I have received many emails of very positive feedback regarding last week’s post, “Fighting Parkinson’s, and ‘okay.'” Also, there were a few comments posted, so if you have not seen them, please click back to that post and read what other Parkinson’s sufferers had to say; it may help you, too. For those of you having a hard time looking at the day-to-day Parkinson’s issues and saying “okay,” I have some things to offer today that may help you put “okay” in a better perspective.
Going back to the last post, “Okay” is the word I have come to use to denote acceptance followed by dealing with the issue and working toward a solution. Prior to that, I used “okay” to acknowledge that something had occurred. Most of the time, this acknowledgment did not come with a solution to solve whatever I was “okaying” about…mostly, it was just an acknowledgment with a tacit acceptance. Here is my explanation as it applied to me prior to realizing I had Parkinson’s (September 2009).
In February of 2009, I had a pain in my left arm toward the inside of my elbow…”okay.” (Thought: maybe I hurt my left arm; I will rest it).
In February of 2009, I no longer had the strength in my left hand to squeeze the pump at the gas station or to lift the water pitcher…”okay.” (Thought: I was correct that I hurt my arm; I will rest it).
In March of 2009, I picked up the dog food bowl with my left hand and dropped it on the floor three days in a row…”okay.” (Thought: I needed to remember to use my right arm and hand more and rest my left).
In April of 2009, I developed a pain in my upper arms when I was doing my morning Qigong exercises…”okay.” (Thought: I need to take a break from doing Qigong).
In April of 2009, the pain in my upper arms prevented me from putting either arm under my pillow when I slept…”okay.” (Thought: This will probably go away once I take a long enough break from doing Qigong).
This is a long list, so I will stop here. The point I am trying to make is we did not get Parkinson’s the day our neurologist said, “You have Parkinson’s Disease.” Every person with whom I have spoken tells me that they feel that they had Parkinson’s 2-3 years (and some longer) before going to the neurologist and hearing the words, “You have Parkinson’s Disease.”
This is a really important point. People have told me about having had Essential Tremor for years before somebody said, “I think you have Parkinson’s Disease, you should see a neurologist.” And, after seeing the neurologist and hearing the words, “You have Parkinson’s Disease,” they felt like their whole world had fallen apart. One person told me, “I could have lived my whole life with the shaking of my Essential Tremor, but now that I’ve been told I have Parkinson’s Disease, I feel like this is the beginning of the end.”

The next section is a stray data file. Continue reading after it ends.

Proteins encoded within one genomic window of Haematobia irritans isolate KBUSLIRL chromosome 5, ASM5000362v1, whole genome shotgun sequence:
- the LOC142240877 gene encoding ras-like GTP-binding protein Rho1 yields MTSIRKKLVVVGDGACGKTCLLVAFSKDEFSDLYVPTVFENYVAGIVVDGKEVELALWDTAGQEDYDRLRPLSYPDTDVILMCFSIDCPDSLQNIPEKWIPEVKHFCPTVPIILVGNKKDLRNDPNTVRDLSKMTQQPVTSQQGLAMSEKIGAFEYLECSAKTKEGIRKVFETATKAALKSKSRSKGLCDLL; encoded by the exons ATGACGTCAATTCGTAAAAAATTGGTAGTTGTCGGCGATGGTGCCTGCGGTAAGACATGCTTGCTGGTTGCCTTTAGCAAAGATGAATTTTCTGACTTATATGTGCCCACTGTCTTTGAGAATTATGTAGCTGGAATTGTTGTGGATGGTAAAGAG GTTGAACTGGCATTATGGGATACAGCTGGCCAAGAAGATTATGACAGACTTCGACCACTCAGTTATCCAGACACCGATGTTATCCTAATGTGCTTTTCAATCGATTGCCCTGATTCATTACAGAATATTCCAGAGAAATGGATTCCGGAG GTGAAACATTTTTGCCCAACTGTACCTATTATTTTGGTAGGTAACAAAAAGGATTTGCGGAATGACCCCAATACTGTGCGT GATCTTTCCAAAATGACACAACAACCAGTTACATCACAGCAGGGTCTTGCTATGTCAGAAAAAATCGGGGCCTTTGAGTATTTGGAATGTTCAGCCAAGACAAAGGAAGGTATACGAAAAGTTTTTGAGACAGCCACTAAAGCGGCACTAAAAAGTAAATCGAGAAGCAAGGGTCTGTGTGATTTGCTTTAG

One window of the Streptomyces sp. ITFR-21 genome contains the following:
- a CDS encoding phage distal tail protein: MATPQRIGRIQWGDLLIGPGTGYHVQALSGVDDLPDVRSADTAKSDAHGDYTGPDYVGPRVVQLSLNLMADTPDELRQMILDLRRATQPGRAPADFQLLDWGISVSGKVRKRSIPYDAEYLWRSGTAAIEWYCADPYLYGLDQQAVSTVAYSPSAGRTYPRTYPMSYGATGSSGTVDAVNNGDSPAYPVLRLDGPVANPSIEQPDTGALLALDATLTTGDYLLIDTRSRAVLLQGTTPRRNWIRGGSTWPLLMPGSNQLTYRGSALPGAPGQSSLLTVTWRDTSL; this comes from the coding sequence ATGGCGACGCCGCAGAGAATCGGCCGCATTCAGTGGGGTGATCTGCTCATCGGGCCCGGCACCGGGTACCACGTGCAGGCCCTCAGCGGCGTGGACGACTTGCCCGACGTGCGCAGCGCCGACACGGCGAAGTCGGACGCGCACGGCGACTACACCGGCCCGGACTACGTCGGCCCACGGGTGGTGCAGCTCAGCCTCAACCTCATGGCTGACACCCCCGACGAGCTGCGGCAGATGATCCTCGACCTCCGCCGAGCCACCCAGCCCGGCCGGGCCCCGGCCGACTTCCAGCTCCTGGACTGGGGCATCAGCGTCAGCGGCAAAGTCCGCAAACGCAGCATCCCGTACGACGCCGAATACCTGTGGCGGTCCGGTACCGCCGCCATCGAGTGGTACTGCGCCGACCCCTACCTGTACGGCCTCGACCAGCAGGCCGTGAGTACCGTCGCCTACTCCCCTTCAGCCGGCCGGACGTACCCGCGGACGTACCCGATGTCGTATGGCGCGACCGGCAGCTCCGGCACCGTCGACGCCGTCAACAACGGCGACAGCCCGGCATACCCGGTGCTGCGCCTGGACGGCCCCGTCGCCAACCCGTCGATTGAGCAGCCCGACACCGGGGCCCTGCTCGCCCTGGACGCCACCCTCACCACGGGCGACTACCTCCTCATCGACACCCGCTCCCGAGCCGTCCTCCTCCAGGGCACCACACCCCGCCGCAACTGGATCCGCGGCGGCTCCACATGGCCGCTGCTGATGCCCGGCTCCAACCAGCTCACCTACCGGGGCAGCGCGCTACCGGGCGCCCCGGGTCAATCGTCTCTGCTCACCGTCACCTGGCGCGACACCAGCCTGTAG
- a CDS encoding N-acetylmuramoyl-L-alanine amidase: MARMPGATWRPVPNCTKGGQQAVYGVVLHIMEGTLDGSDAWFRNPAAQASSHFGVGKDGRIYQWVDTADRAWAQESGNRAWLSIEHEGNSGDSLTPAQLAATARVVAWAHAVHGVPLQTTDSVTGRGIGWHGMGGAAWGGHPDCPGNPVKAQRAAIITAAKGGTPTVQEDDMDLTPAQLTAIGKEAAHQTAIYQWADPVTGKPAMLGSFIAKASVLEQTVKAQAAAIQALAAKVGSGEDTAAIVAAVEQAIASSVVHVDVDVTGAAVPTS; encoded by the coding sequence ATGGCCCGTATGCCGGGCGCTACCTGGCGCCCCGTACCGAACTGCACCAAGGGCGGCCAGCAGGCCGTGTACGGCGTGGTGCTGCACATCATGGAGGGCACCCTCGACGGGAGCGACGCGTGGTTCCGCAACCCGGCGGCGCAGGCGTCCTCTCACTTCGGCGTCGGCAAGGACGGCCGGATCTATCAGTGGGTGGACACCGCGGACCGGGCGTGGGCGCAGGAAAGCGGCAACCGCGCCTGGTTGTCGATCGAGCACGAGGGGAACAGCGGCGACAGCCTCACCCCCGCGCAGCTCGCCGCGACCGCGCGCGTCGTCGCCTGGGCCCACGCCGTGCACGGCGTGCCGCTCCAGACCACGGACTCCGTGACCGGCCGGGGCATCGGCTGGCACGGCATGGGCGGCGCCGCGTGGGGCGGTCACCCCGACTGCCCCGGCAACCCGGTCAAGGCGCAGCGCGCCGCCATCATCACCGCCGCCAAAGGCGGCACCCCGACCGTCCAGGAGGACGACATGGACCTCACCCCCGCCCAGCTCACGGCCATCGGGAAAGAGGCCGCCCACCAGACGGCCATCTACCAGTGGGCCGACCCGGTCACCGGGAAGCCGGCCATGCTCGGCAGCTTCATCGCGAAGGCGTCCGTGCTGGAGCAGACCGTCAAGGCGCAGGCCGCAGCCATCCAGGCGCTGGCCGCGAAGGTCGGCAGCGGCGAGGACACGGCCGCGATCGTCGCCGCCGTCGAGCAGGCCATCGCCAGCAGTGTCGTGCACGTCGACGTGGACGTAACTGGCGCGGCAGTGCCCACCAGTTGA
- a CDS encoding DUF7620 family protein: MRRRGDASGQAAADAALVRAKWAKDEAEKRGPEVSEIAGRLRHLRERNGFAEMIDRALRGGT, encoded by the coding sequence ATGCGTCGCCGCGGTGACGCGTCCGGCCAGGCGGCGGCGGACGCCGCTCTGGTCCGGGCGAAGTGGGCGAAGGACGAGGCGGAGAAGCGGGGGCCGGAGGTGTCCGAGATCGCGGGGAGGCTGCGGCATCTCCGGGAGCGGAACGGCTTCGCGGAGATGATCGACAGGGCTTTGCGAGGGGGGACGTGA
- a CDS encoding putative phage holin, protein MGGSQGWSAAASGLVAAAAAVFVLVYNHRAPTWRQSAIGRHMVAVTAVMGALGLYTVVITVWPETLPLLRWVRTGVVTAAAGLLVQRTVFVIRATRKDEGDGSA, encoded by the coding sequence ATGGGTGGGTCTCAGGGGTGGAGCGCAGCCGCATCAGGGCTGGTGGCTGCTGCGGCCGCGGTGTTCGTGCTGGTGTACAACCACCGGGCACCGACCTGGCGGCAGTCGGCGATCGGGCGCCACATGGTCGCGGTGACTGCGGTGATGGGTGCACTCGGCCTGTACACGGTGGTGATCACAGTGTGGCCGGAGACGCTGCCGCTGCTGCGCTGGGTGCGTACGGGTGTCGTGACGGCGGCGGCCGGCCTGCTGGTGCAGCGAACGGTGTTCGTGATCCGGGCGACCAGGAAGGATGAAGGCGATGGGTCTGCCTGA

Obviously, for me to have gone through months of watching my body gaining pain while losing physical abilities, and for these people to go through years of Essential Tremor like it was no big deal, we all must have had the ability to say a tacit “okay” to the things that were going on in life and not let certain physical ailments stop us from living.
So, why do these words, “You have Parkinson’s Disease” make us forget the simple word “okay” and prevent us from living? I would imagine it is because the words, “You have Parkinson’s Disease” are followed by the words, “It is not curable.” I hope by now you have figured out that I do not believe “It is not curable.” Quite frankly, I am very satisfied to be symptom free. I really do not care what they call it or what their opinion of curable and incurable is.
However, think about this: Wasn’t every major disease incurable until somebody recovered? And then more people recovered and more and more and more, and then one day, somebody said, “This disease is curable.” But, until the day that somebody of great authority announced “This disease is curable,” the medically acceptable thing to tell patients would remain, “It is not curable.”
What I am asking you to do here is to take an honest look at yourself and think back to all of the things you knew were wrong with you prior to the day you heard the words, “You have Parkinson’s Disease,” and ask yourself if you merely shrugged them off with a tacit “okay.” A tacit “okay” that meant something to the effect of, “I know this is not normal, but it is not such a big deal, so I will deal with it as part of my daily life.”
Now, while you still are feeling how you felt when you looked at the physical ailments leading up to your diagnosis with a tacit “okay,” I want you to look at words, “You have Parkinson’s Disease” and give them a resounding “OKAY!” This is the “okay” discussed last week, the “okay” that says, “I accept the situation as it is, right here, right now. What is my solution? What am I going to do about it, right here, right now?”
So, you have Parkinson’s…”okay!” What are you going to do about it, right here, right now? Why not say, “okay,” get on your path to recovery, and stay on your path to recovery until you recover. Aren’t you worth it?
All my best,